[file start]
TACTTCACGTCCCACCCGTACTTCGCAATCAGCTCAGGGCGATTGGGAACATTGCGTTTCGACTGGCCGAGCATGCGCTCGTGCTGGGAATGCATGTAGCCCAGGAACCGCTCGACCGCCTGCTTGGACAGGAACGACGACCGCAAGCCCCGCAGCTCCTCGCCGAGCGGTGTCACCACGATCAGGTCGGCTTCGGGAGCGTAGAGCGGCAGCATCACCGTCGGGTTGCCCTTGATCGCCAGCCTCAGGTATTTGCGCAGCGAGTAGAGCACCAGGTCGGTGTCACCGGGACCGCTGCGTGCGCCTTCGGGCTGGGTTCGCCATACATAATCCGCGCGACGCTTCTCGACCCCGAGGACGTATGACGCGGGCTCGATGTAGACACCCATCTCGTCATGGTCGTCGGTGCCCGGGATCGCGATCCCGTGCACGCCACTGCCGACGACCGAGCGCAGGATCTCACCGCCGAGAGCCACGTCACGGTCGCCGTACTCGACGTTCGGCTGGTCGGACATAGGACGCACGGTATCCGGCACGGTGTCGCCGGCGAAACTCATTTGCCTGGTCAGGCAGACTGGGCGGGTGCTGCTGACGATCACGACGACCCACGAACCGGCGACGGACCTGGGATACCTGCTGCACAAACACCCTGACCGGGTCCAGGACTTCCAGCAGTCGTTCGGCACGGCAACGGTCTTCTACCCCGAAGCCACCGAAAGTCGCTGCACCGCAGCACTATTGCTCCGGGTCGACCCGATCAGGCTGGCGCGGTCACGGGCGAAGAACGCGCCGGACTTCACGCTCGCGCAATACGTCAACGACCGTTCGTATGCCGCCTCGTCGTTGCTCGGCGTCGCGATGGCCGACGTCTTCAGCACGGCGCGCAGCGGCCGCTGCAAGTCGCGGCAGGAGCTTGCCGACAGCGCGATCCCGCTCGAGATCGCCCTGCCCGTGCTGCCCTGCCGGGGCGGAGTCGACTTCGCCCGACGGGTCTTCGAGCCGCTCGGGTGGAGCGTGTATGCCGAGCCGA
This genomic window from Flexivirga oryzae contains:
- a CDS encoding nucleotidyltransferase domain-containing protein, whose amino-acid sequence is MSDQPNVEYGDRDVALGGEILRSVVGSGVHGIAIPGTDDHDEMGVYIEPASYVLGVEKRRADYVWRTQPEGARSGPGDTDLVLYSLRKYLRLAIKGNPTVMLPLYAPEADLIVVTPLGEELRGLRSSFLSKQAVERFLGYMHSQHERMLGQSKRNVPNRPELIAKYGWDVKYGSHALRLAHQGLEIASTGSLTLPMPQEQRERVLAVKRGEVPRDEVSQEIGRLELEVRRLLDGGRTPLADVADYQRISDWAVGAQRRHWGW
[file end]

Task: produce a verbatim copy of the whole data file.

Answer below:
TACTTCACGTCCCACCCGTACTTCGCAATCAGCTCAGGGCGATTGGGAACATTGCGTTTCGACTGGCCGAGCATGCGCTCGTGCTGGGAATGCATGTAGCCCAGGAACCGCTCGACCGCCTGCTTGGACAGGAACGACGACCGCAAGCCCCGCAGCTCCTCGCCGAGCGGTGTCACCACGATCAGGTCGGCTTCGGGAGCGTAGAGCGGCAGCATCACCGTCGGGTTGCCCTTGATCGCCAGCCTCAGGTATTTGCGCAGCGAGTAGAGCACCAGGTCGGTGTCACCGGGACCGCTGCGTGCGCCTTCGGGCTGGGTTCGCCATACATAATCCGCGCGACGCTTCTCGACCCCGAGGACGTATGACGCGGGCTCGATGTAGACACCCATCTCGTCATGGTCGTCGGTGCCCGGGATCGCGATCCCGTGCACGCCACTGCCGACGACCGAGCGCAGGATCTCACCGCCGAGAGCCACGTCACGGTCGCCGTACTCGACGTTCGGCTGGTCGGACATAGGACGCACGGTATCCGGCACGGTGTCGCCGGCGAAACTCATTTGCCTGGTCAGGCAGACTGGGCGGGTGCTGCTGACGATCACGACGACCCACGAACCGGCGACGGACCTGGGATACCTGCTGCACAAACACCCTGACCGGGTCCAGGACTTCCAGCAGTCGTTCGGCACGGCAACGGTCTTCTACCCCGAAGCCACCGAAAGTCGCTGCACCGCAGCACTATTGCTCCGGGTCGACCCGATCAGGCTGGCGCGGTCACGGGCGAAGAACGCGCCGGACTTCACGCTCGCGCAATACGTCAACGACCGTTCGTATGCCGCCTCGTCGTTGCTCGGCGTCGCGATGGCCGACGTCTTCAGCACGGCGCGCAGCGGCCGCTGCAAGTCGCGGCAGGAGCTTGCCGACAGCGCGATCCCGCTCGAGATCGCCCTGCCCGTGCTGCCCTGCCGGGGCGGAGTCGACTTCGCCCGACGGGTCTTCGAGCCGCTCGGGTGGAGCGTGTATGCCGAGCCGA
This genomic window from Flexivirga oryzae contains:
- a CDS encoding nucleotidyltransferase domain-containing protein, whose amino-acid sequence is MSDQPNVEYGDRDVALGGEILRSVVGSGVHGIAIPGTDDHDEMGVYIEPASYVLGVEKRRADYVWRTQPEGARSGPGDTDLVLYSLRKYLRLAIKGNPTVMLPLYAPEADLIVVTPLGEELRGLRSSFLSKQAVERFLGYMHSQHERMLGQSKRNVPNRPELIAKYGWDVKYGSHALRLAHQGLEIASTGSLTLPMPQEQRERVLAVKRGEVPRDEVSQEIGRLELEVRRLLDGGRTPLADVADYQRISDWAVGAQRRHWGW